Students React to TikTok Investigation

Experts fear the popular app could be used to manipulate or harm Americans



TikTok is a popular social media app among Fordham Students, but the U.S. Army believes it could be a risk to their security.


Fordham students keen on using the popular social networking app TikTok may be giving up more information than they bargained for. 

The app, which many students have dubbed “the next Vine,” has gained mounting scrutiny from American tech executives and government officials in recent months. They fear that the app’s Chinese parent company, ByteDance, cannot be held accountable by its American userbase, which primarily consists of teenagers and young adults. According to a report from Reuters, more than 60% of all 26.5 million monthly TikTok users are between the ages of 16 and 24.

Fordham students using the app attribute its popularity to the lighthearted and “honest” online community.

“It’s a way that I can make fun media content that feels more real,” said Jake Kujlis, Fordham College Lincoln Center (FCLC) ’22, who is a new user to the app. “Instagram is a total facade, and Snapchat is good for communicating with individual people, but TikTok allows me to make fun of myself and put creative content out into the world.”

However, it’s precisely that “real” content that troubles cybersecurity officials. Henry Edgington, FCLC ’22, is a computer science major and student worker with Fordham IT. “What’s got the experts concerned,” he said, “is that, when you install an app, it puts a ton of software on your phone. So while you think you’re just uploading funny videos, that thing could be coded to steal your passwords, bank accounts, location history, photos, everything.”

Responding to these concerns, several high-profile elected officials from both major political parties have recently made open calls for U.S. intelligence agencies to investigate TikTok and ByteDance, as well as the app’s potential ties to the Chinese government. 

In mid-November, Army Secretary Ryan McCarthy told CNBC that the army has “begun a review with Army Cyber Command on the potential vulnerabilities associated with that app.” Officials expect a final report “right around the Christmas holiday.”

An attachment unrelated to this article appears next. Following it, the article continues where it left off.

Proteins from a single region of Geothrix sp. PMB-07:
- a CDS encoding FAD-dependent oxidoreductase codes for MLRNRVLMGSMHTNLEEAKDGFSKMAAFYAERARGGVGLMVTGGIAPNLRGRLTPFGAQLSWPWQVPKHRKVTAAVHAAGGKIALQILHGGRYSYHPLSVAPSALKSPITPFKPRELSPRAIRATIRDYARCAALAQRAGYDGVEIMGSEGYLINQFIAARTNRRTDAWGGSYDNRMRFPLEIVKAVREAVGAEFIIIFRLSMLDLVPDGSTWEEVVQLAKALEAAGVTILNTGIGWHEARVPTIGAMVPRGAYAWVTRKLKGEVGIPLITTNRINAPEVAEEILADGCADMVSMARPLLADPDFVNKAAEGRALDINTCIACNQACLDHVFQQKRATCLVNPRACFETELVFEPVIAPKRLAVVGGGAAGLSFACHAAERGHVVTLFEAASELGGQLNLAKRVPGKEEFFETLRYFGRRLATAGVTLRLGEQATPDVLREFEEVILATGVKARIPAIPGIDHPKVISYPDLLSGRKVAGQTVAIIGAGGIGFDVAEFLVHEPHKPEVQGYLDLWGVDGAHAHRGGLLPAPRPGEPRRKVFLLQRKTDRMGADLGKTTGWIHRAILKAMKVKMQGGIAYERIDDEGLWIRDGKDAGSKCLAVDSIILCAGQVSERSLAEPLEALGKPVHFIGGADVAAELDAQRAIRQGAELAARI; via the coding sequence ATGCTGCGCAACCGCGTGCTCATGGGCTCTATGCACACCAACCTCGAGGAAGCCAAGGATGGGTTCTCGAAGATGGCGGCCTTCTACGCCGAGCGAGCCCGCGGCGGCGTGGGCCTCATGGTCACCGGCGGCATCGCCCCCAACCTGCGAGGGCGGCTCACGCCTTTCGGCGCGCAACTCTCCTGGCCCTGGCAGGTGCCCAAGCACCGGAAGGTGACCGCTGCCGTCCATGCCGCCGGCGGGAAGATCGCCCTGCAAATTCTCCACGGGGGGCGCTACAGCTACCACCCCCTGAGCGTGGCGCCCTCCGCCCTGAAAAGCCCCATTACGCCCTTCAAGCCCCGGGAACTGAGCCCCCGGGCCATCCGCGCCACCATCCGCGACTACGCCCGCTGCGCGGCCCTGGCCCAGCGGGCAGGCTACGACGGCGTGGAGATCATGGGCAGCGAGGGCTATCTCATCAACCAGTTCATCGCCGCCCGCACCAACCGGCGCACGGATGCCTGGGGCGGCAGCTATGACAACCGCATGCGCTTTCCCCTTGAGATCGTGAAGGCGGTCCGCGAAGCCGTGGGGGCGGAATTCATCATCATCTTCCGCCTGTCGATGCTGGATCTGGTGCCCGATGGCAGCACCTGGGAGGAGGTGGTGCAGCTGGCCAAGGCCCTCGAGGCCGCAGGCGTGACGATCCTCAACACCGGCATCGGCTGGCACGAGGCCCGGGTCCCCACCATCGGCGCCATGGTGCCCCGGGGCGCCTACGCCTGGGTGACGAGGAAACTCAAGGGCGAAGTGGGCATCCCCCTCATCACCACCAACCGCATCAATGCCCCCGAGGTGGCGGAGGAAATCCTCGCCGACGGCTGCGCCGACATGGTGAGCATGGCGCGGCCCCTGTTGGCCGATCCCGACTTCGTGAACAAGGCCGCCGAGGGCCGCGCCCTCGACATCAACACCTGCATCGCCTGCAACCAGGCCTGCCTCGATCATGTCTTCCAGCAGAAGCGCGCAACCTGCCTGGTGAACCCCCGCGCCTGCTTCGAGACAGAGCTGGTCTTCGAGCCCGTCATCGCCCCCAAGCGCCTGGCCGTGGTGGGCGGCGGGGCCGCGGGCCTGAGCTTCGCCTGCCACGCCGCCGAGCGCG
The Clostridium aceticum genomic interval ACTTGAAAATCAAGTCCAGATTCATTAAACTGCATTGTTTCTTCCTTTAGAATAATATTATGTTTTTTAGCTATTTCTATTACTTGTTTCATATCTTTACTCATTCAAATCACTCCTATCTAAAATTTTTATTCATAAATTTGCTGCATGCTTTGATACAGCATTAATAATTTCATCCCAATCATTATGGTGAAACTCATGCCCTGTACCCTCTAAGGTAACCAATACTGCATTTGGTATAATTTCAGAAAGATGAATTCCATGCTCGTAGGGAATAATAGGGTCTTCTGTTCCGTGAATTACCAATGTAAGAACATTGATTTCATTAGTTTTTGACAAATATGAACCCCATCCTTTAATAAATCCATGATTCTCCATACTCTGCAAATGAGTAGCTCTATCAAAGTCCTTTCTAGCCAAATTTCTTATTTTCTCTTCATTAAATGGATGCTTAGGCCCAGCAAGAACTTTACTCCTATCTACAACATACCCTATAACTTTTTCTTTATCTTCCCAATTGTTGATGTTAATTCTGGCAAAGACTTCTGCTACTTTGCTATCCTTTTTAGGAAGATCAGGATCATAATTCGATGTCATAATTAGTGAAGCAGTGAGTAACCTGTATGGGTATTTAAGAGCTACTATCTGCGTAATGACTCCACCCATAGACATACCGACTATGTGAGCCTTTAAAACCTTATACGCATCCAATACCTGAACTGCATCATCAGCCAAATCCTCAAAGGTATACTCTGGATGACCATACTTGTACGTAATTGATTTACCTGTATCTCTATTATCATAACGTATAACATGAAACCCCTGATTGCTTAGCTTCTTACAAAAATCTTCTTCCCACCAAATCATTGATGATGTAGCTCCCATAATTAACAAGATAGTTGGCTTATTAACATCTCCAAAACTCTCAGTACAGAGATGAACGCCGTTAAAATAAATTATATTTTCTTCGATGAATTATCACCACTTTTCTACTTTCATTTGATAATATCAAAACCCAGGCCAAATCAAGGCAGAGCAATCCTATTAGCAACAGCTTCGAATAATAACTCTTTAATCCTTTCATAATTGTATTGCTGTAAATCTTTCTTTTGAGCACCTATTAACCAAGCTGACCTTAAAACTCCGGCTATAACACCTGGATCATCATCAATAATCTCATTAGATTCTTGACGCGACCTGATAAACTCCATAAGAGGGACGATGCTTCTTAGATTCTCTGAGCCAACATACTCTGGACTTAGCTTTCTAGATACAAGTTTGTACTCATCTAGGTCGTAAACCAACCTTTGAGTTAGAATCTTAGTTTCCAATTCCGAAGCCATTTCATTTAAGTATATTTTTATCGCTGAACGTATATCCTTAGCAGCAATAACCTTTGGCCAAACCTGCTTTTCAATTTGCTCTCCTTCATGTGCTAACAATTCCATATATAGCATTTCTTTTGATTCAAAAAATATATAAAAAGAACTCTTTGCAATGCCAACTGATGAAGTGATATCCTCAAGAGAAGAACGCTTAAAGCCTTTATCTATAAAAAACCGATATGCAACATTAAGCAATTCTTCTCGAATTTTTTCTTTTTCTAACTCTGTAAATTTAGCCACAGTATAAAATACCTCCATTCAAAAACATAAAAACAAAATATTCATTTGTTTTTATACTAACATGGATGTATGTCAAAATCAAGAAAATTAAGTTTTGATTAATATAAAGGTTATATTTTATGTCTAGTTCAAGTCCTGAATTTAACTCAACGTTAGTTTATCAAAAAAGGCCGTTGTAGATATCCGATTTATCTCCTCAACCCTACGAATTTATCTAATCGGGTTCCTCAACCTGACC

Kujlis, a communications major who has experience in both personal and professional social media accounts, noted that he was not ready to swear off the app just yet. “I know about the investigations. Not all the specific details, but I’m keeping an eye on them,” he said. “I’m not too worried though. At the end of the day, I don’t really care if China knows what my face looks like.”

He was also aware of the potential data vulnerabilities, but expressed that the creativity of the outlet was currently worth the risk. “Unless they actually start hacking into my accounts, I don’t think it really matters because Google has all that information anyways,” he said.

Yet discussions on Capitol Hill about the security risks of apps like TikTok have exploded in the past year. The U.S. intelligence community has near-certainty that in 2016, Russia used data collected through social media to inform its interference in the presidential election. 

It has been confirmed that a similar disinformation campaign is currently happening on Facebook, Twitter and Instagram, and that Russia is actively attempting to shift the blame of its interference to Ukraine. According to a report by The New York Times, top security experts believe that this is a strategic move by the Russians to undermine the impeachment inquiry.